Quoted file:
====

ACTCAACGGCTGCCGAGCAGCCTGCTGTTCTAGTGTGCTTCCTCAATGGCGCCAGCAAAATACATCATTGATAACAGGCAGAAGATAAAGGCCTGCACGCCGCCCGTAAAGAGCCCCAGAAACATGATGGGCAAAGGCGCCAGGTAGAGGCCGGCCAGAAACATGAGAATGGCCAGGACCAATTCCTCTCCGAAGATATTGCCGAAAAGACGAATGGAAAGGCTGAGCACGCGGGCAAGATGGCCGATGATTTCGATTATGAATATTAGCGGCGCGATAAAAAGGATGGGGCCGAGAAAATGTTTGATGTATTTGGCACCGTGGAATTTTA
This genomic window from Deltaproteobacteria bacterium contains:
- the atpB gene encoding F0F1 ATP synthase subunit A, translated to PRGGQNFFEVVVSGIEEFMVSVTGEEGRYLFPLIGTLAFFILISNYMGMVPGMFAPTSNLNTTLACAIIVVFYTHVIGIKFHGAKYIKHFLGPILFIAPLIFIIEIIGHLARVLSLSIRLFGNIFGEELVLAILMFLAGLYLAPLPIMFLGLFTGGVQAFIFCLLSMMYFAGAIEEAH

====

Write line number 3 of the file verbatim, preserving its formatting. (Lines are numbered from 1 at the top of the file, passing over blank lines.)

- the atpB gene encoding F0F1 ATP synthase subunit A, translated to PRGGQNFFEVVVSGIEEFMVSVTGEEGRYLFPLIGTLAFFILISNYMGMVPGMFAPTSNLNTTLACAIIVVFYTHVIGIKFHGAKYIKHFLGPILFIAPLIFIIEIIGHLARVLSLSIRLFGNIFGEELVLAILMFLAGLYLAPLPIMFLGLFTGGVQAFIFCLLSMMYFAGAIEEAH